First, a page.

RENEE MONTAGNE, host:

The price of health insurance keeps millions of Americans from getting it, but many people don't know how much health insurance actually costs. And many are not used to building that cost into their monthly budget. NPR's Richard Knox reports that this is emerging as a key issue in the debate over whether all Americans should be covered.

RICHARD KNOX: Ann Notzelman of Flemington, New Jersey, says she can only afford about $100 a month for health insurance. She's only making about $20,000 a year.

Ms. ANN NOTZELMAN: Right now I'm in between jobs. And that's mainly why I can't afford to dish out the money that they'd want, you know? Because the cheapest plan I think I've seen was somewhere - like in the 300 range.

KNOX: Notzelman worries about her lack of coverage every day.

Ms. NOTZELMAN: Actually, I'm a little concerned with a lump that I have. I know, it's not good — because my mother had breast cancer — so that's why I'm a little concerned, you know?

KNOX: Notzelman represents a big part of the uninsured problem Washington policymakers are grappling with. There's little doubt low-income people like her would need substantial government help with the premium.

But a more difficult issue is whether middle-class Americans will need subsidies to buy coverage if their employer doesn't pay a chunk of the premium.

Massachusetts has experience with that problem. It's the first state to require nearly everybody to have health insurance, and it helps out the poor. Drew Altman is president of the Kaiser Family Foundation.

Mr. DREW ALTMAN (Kaiser Family Foundation): Literally, we didn't know whether people in Massachusetts would say, hell no, I won't go; I'm going to New Hampshire or Rhode Island - or they would participate in the program.

KNOX: So far, it seems to be working. If you make up to $33,000 a year, Massachusetts subsidizes your coverage. People who make more than that have to pay the whole premium. Only about 15 percent of the uninsured have asked to be exempted.

But a new poll finds that some uninsured Americans who make good money say they can't afford health insurance on their own. The poll was conducted by NPR, the Kaiser Foundation, and the Harvard School of Public Health. Two out of every three uninsured Americans say they'd be willing to pay no more than $100 a month for coverage. James Brancatelli told our pollsters he'd be willing to pay more, but only $200 a month, tops.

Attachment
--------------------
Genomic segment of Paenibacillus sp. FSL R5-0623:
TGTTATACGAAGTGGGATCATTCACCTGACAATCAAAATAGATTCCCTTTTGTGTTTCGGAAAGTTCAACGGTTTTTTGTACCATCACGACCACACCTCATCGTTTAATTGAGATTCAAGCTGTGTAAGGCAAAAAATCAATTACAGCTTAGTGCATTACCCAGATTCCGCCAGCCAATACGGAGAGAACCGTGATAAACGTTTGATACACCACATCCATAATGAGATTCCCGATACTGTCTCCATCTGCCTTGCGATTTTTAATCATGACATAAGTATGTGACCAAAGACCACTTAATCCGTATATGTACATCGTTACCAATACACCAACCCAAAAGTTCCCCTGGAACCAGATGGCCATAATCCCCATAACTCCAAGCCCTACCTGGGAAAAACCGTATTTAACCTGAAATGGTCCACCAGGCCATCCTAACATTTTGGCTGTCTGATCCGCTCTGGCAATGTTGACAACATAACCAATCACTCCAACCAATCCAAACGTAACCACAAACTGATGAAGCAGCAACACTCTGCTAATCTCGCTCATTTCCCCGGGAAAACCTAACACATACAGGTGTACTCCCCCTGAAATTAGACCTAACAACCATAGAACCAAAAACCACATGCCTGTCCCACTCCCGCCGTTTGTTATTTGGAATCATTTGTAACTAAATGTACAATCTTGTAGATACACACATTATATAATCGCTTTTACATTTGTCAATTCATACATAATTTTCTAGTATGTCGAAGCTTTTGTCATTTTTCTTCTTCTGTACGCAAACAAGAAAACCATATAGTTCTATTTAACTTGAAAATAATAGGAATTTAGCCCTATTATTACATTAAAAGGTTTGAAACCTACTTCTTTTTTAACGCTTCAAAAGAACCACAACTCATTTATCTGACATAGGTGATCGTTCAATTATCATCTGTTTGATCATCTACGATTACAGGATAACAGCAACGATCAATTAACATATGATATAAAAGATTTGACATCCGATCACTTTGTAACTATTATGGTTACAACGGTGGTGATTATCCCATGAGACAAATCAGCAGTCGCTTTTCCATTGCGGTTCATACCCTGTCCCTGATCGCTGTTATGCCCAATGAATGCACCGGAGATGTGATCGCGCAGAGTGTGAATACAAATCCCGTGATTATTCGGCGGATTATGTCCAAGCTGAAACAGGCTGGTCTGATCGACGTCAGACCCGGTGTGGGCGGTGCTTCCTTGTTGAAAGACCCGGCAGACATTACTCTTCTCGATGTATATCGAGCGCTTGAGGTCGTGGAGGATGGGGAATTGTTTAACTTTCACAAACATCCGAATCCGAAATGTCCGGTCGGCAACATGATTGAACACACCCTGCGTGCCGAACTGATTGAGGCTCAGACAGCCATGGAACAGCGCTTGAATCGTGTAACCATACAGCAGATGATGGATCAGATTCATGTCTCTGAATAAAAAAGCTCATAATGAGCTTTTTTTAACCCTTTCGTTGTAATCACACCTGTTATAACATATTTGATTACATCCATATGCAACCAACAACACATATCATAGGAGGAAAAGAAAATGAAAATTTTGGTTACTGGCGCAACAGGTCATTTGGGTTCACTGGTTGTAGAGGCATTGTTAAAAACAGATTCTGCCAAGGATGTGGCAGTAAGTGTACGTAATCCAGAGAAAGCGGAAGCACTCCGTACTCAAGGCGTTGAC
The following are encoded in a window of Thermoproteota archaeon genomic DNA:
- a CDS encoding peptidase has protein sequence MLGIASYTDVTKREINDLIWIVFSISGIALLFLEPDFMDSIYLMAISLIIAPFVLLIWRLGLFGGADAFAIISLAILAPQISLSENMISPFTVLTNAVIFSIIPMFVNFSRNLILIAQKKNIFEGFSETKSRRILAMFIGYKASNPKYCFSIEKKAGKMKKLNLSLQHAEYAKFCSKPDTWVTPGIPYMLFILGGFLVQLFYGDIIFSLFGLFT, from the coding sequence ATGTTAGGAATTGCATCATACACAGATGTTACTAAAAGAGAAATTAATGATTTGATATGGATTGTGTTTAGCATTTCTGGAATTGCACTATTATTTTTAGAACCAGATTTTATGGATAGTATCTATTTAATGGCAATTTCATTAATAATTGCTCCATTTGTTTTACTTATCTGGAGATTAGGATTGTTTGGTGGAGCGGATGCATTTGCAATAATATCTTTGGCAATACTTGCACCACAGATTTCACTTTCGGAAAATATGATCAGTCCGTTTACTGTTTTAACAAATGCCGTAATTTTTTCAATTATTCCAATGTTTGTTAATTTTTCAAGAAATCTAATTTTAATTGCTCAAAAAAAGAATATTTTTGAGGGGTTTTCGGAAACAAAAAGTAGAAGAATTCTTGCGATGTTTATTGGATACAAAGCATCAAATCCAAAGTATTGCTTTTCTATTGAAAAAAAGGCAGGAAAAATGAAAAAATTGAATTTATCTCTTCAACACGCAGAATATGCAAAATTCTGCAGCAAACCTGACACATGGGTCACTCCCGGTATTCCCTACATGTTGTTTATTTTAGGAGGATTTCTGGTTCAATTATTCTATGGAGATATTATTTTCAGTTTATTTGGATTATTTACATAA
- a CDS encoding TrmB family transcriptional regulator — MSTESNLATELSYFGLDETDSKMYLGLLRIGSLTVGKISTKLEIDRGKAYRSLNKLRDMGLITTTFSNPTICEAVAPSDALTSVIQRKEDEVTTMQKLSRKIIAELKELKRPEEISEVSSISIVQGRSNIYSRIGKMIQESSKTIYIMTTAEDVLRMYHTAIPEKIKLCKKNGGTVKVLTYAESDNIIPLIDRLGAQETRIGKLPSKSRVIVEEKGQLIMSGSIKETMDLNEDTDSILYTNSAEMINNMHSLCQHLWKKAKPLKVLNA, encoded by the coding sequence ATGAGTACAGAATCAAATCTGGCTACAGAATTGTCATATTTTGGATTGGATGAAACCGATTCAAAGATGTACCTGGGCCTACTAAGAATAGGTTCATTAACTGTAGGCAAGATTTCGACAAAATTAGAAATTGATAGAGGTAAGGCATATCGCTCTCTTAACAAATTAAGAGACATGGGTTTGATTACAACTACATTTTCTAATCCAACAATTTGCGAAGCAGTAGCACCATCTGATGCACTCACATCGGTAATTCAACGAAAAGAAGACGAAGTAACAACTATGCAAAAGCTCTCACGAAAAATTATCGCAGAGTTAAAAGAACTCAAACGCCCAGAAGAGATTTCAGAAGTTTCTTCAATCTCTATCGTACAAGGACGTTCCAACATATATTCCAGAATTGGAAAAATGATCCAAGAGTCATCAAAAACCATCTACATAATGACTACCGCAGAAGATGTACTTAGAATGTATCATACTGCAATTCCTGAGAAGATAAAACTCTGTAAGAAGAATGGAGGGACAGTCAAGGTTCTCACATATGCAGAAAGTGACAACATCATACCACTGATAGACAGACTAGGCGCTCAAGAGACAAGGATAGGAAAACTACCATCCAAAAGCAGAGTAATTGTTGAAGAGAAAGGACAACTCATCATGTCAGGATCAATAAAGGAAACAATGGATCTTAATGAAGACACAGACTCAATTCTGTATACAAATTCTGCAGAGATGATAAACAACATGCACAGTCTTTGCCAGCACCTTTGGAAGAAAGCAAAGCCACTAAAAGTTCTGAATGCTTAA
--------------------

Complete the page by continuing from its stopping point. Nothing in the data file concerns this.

Mr. JAMES BRANCATELLI: I haven't had insurance for the past four years.

KNOX: Brancatelli delivers pharmaceuticals. We caught him on his rounds in Tucson, Arizona. He's self-employed.

Mr. BRANCATELLI: So unfortunately, if I want health care, I have to purchase it myself. And unfortunately, for me and my wife, it is about $400 a month.

KNOX: He and his wife have put off having a baby because of the cost.

Mr. BRANCATELLI: We've looked into that. And to have a child, it'll roughly cost us about $30,000 without having insurance. So it's crazy.

KNOX: Massachusetts has tried to come up with affordable plans for people with middle-class incomes. I entered Brancatelli's information into a government Web site to see what he could buy if he lived there.

I'm going to put my ZIP code in.

Mr. BRANCATELLI: Okay. That will be fine.

KNOX: I live in Boston. You were born in what year?

Mr. BRANCATELLI: I was born in 1965.

KNOX: Okay. Pressing the button. Okay, so there are 19 plans in the Boston area for you. And the low-cost one, you could get for $615 a month. So if you lived in Boston, would you be buying the $615 a month plan?

Mr. BRANCATELLI: Still would probably be out of my price range.

KNOX: The Brancatellis make $80,000 a year. Their bills total 3,500 a month. After gas, food and other expenses, he says, there's not much left over.

If the Brancatellis lived in Massachusetts, they'd be expected to pay 10 percent of their income for health insurance. That's about $670 a month. So far, most people in Massachusetts have gone along with that.

Mr. BRANCATELLI: If there was a subsidy for that, you know, we would have no problem with that, you know. But since we don't have that, we just can't afford to put out $8,000 to $10,000 a year for health coverage.

Economist Jonathan Gruber of MIT says if everybody's going to be covered, some people will have to get used to the idea of paying more than they think they can.

Professor JONATHAN GRUBER (MIT): To my mind, the biggest gain for national health insurance is not necessarily in terms of improving health. There's just a huge benefit in not having to go to bed at night worried about whether you're going to wake up with cancer and therefore, go bankrupt. You know, the insurance is not just about getting to see the doctor. It's about protecting yourself against financial catastrophe, and that's worth something.

KNOX: He says the nation needs to create a culture of health insurance, where people think it's as much a part of a budget as car payments and utility bills.

Richard Knox, NPR News, Boston.

MONTAGNE: And you can get more key findings from that health-care poll at npr.org.

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